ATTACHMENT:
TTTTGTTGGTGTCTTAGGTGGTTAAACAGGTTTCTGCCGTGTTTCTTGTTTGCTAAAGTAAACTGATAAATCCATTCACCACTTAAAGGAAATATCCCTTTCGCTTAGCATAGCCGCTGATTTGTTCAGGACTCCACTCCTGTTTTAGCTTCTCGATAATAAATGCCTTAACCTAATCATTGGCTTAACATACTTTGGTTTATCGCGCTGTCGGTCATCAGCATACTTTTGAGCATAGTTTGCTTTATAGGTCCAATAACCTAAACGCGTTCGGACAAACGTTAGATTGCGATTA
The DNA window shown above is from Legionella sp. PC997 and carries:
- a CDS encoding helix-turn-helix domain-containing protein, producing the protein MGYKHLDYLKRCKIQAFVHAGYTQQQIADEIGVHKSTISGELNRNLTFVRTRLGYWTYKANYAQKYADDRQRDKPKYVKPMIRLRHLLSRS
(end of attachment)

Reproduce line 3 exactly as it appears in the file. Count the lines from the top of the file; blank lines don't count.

- a CDS encoding helix-turn-helix domain-containing protein, producing the protein MGYKHLDYLKRCKIQAFVHAGYTQQQIADEIGVHKSTISGELNRNLTFVRTRLGYWTYKANYAQKYADDRQRDKPKYVKPMIRLRHLLSRS